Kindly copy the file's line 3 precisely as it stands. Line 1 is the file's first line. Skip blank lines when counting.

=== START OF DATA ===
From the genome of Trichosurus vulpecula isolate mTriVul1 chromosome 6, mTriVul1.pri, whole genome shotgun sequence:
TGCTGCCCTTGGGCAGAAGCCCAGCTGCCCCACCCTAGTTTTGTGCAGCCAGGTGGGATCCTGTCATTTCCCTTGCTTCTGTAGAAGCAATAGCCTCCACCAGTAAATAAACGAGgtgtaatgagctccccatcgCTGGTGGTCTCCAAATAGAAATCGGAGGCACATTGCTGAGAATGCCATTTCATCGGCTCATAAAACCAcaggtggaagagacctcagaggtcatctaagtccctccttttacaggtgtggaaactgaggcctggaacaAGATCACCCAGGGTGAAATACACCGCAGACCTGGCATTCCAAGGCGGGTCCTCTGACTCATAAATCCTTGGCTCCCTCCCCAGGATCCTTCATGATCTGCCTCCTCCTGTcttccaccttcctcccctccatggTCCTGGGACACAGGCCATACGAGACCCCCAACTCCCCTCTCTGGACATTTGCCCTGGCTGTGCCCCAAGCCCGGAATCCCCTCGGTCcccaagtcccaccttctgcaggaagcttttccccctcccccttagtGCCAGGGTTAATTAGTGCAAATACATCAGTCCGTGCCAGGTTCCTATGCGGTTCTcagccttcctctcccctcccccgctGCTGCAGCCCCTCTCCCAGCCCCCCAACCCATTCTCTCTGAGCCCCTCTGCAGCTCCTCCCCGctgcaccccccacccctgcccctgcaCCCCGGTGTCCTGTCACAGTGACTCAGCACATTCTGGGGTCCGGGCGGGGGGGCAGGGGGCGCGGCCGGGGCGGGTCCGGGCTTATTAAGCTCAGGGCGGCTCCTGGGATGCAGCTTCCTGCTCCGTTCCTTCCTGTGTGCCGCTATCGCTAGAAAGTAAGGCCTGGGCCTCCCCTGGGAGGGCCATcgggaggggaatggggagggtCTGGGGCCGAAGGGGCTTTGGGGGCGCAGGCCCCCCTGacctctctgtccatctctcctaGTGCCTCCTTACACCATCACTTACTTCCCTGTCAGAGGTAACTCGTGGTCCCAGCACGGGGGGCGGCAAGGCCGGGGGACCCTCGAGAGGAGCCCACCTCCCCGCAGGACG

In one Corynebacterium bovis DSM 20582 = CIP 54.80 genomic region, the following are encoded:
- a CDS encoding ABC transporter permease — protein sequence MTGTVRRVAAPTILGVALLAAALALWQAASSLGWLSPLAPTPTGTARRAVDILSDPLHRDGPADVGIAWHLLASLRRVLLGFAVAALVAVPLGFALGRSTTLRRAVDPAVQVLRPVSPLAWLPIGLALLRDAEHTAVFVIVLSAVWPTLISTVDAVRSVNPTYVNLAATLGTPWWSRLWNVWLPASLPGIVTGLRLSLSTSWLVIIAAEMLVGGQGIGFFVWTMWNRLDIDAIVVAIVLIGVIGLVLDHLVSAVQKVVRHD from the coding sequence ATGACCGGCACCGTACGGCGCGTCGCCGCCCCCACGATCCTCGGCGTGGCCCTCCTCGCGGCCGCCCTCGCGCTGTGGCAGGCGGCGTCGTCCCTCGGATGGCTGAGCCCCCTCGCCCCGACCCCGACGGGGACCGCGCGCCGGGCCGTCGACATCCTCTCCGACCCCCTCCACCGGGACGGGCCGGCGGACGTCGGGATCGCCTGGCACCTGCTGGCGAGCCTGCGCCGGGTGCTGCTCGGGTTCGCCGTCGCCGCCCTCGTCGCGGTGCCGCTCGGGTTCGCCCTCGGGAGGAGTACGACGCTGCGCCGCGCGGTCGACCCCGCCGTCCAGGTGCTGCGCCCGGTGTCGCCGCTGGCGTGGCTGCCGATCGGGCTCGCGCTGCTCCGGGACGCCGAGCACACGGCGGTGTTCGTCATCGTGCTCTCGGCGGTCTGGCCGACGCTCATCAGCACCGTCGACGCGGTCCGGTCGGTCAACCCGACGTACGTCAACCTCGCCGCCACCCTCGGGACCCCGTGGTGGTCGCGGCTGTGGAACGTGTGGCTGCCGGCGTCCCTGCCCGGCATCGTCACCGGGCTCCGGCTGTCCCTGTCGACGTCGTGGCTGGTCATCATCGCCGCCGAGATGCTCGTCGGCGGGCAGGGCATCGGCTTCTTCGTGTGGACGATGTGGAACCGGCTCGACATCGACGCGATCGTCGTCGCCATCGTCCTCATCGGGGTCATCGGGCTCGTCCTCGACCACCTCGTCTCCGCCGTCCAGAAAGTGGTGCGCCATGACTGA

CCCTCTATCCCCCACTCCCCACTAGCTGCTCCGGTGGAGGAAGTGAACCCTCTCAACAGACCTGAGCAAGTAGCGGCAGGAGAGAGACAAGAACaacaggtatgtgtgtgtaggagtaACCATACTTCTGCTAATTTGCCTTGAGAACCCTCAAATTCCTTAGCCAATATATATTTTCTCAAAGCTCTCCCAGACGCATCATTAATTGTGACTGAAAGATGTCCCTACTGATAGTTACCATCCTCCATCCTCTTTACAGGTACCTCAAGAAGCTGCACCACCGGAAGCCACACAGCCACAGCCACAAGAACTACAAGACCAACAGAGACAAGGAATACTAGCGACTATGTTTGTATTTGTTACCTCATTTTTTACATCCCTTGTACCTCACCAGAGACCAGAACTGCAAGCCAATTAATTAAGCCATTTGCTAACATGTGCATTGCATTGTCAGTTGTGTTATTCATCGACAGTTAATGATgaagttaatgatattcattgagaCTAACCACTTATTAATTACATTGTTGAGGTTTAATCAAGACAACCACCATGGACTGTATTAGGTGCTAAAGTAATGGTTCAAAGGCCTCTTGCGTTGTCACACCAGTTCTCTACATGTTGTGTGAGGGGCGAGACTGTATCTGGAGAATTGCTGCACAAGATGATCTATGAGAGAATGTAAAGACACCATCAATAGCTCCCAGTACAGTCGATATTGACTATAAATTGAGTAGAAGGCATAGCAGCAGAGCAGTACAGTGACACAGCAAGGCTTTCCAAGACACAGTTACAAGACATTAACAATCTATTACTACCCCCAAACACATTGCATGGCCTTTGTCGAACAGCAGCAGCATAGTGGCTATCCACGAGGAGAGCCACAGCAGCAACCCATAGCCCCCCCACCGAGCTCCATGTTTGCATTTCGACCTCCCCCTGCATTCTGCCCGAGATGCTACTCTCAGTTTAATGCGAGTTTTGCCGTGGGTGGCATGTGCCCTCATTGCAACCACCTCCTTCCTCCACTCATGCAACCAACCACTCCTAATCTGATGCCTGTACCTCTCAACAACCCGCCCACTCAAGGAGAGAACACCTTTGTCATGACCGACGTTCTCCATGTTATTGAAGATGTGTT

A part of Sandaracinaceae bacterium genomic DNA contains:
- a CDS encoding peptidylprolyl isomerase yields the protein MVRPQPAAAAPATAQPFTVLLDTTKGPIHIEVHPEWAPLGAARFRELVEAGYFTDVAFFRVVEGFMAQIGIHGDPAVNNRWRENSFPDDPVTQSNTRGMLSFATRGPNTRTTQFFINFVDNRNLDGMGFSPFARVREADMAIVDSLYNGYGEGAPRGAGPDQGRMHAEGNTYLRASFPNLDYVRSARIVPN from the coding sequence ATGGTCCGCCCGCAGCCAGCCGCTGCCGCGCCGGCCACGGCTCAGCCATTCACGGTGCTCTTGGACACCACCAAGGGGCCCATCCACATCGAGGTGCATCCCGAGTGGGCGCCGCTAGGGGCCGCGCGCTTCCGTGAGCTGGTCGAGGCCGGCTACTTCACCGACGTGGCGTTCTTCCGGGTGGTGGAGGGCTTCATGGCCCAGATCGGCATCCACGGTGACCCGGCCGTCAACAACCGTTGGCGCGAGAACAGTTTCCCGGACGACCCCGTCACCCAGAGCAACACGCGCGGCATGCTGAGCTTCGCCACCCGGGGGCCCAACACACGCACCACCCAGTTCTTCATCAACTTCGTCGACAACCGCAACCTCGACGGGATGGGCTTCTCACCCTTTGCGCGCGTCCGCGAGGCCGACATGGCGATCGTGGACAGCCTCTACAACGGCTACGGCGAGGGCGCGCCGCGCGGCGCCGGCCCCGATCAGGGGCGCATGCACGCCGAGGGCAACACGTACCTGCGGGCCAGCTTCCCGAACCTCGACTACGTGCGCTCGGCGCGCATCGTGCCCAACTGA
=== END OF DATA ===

In one Corynebacterium bovis DSM 20582 = CIP 54.80 genomic region, the following are encoded: